Health & Environment

USAID Funds Texas A&M Coffee Research In Central America

November 2, 2017

Texas A&M graduate students measure photosynthesis on a coffee plant at the World Coffee Research’s farm in El Salvador.
Texas A&M graduate students measure photosynthesis on a coffee plant at the World Coffee Research’s farm in El Salvador.
By Jeff Pool, Texas A&M University College of Agriculture and Life Sciences

Scientists from Texas A&M University are on the front line of protecting the multi-billion-dollar coffee industry.

Experts agree that the coffee industry is facing serious problems. Diseases, narrow genetic diversity, changing climates and an ever-increasing global demand have experts predicting a difficult future for coffee producers.

“The threat to Central American coffee plantations is very real and pressing,” said Roger Norton, Regional Director for Latin America and the Caribbean at the Borlaug Institute for International Agriculture located at Texas A&M University.  “There is widespread urgency to understand which technologies are needed to keep Central American coffee producers in business. Unfortunately, the highest quality coffees are those most threatened by the changing climate.”

Protecting a $170 billion industry

As temperatures rise and extreme weather grows more frequent, Arabica coffee becomes increasingly susceptible to diseases, pests and drought, while both productivity and quality decrease.

Coffee is the main source of income for about 120 million people across the globe. The industry has a retail value estimated at $30-32 billion for the United States alone, reaching $170 billion worldwide, according to Dr. Craig Nessler, director of Texas A&M AgriLife Research.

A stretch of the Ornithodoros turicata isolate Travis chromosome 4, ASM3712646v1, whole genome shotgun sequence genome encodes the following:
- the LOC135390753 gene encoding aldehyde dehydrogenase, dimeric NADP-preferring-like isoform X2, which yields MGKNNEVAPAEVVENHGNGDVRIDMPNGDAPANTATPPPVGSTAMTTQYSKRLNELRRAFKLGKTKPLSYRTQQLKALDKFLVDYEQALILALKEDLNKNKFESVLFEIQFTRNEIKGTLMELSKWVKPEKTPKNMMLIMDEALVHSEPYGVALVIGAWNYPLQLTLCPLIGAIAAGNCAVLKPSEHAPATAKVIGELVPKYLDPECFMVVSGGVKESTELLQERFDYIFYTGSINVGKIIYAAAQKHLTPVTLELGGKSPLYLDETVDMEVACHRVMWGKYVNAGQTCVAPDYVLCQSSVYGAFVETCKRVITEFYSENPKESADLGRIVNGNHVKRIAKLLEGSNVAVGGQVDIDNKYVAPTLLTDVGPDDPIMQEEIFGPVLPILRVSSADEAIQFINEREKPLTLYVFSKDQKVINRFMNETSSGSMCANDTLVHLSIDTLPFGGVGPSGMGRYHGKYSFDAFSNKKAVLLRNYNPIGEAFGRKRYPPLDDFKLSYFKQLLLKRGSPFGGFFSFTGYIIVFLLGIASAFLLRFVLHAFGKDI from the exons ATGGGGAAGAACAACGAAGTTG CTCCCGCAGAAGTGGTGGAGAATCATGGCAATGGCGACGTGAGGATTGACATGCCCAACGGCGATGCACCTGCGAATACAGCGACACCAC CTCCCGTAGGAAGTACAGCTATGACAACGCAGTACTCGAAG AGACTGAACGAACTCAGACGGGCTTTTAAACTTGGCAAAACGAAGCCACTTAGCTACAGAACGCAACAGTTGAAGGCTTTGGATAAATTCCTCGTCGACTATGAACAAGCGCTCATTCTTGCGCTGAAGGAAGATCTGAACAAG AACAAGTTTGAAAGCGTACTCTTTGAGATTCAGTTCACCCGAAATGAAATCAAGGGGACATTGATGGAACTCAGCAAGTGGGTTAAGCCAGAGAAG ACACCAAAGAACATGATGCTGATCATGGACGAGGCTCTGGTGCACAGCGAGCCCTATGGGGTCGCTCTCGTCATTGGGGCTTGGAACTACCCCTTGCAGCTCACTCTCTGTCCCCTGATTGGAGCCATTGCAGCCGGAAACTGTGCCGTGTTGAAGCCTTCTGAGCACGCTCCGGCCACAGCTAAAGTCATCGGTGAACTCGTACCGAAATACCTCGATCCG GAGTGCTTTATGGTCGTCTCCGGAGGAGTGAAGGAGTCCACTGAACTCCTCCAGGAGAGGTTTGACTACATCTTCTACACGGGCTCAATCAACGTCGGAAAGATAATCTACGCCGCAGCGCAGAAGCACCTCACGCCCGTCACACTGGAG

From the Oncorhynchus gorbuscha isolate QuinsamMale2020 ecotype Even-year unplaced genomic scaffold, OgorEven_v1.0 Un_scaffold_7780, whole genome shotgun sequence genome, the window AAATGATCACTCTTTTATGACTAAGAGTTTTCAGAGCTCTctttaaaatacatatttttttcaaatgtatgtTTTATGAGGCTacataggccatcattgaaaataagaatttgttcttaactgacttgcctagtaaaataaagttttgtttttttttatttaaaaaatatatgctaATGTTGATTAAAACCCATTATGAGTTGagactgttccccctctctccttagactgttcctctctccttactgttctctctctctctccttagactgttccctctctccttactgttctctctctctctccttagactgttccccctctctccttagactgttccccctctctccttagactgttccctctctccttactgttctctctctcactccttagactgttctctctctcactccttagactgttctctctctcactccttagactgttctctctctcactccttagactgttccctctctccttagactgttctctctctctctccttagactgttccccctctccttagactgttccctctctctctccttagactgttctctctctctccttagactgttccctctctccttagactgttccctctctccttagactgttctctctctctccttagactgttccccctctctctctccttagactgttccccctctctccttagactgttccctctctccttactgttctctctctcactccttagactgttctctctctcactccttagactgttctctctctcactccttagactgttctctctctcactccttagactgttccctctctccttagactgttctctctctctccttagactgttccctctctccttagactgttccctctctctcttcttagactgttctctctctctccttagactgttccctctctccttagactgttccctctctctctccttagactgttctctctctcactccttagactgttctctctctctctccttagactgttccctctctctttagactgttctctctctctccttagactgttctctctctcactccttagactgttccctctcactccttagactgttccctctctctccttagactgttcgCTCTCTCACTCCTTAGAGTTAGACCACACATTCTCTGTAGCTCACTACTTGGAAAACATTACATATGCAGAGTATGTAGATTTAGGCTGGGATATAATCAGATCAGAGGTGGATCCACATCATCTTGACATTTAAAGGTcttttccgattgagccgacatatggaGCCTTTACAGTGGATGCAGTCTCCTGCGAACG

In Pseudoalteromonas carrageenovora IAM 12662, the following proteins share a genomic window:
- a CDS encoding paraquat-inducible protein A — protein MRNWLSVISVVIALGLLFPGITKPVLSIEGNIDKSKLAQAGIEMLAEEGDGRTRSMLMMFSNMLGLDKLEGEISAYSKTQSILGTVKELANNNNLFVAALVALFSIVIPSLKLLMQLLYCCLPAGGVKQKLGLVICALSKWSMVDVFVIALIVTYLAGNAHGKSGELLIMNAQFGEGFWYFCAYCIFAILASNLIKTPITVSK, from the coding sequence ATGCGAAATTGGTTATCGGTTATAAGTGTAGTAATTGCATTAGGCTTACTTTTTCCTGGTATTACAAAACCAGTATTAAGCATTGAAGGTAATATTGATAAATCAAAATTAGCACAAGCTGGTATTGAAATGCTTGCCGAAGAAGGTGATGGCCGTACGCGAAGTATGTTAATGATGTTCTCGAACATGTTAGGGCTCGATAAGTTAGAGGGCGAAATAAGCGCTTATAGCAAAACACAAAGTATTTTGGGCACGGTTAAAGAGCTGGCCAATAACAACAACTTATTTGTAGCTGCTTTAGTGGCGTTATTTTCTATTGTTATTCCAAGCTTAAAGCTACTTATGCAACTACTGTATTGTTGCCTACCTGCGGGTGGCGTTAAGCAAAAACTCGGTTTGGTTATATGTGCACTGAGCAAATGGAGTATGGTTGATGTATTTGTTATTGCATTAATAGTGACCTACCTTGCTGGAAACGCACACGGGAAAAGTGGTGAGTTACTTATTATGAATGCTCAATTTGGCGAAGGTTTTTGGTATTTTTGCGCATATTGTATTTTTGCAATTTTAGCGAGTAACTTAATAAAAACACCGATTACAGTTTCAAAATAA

When the coffee berries turn red they are ripe and ready for picking.
When coffee berries turn red they are ripe and ready for picking.

Researchers from the Norman Borlaug Institute for International Agriculture at Texas A&M University were recently awarded $4 million from the United States Agency for International Development (USAID) to help create a more robust and resilient coffee sector in the three Northern Triangle Countries of Central America, El Salvador, Honduras and Guatemala.

“This project will benefit approximately 25,000 Central American low-income coffee farmers,” said Leo Lombardini, Director, Center for Coffee Research and Education.  “Most of the remaining 220,000 coffee producers in the three countries will benefit indirectly from this project and through multiplication of the initial efforts by our partners in the region.”

Improving livelihoods

This research project will enhance farmers’ livelihoods by improving their capabilities to use climate-resilient coffee varieties, implement better crop management, adopt innovative technologies and diversify farm products, while also benefiting the environment and ecosystems in producing areas.

These changes will improve livelihoods, create new economic opportunities, especially for youth and women, and strengthen the resilience of Central American coffee farmers to climate change, while simultaneously reducing greenhouse gas emissions and protecting the environment in the regions of El Salvador, Honduras and Guatemala that need it most. By providing new economic opportunities in low-income communities, it will reduce the pressure for illegal migration to the United Stations and for youth to join criminal gangs.

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It will help create a more stable economic environment in these three countries and generate hope for more secure futures.

The Borlaug Institute has had almost two decades of experience working with coffee farmers and is credited with helping revitalize Rwanda’s coffee industry in the early 2000s.

For more information how you can become involved contact Mark Klemm ’81, Assistant Vice President for Development at (979) 845-9582 or


This story by Jeff Pool originally appeared on the College of Agriculture and Life Sciences website.

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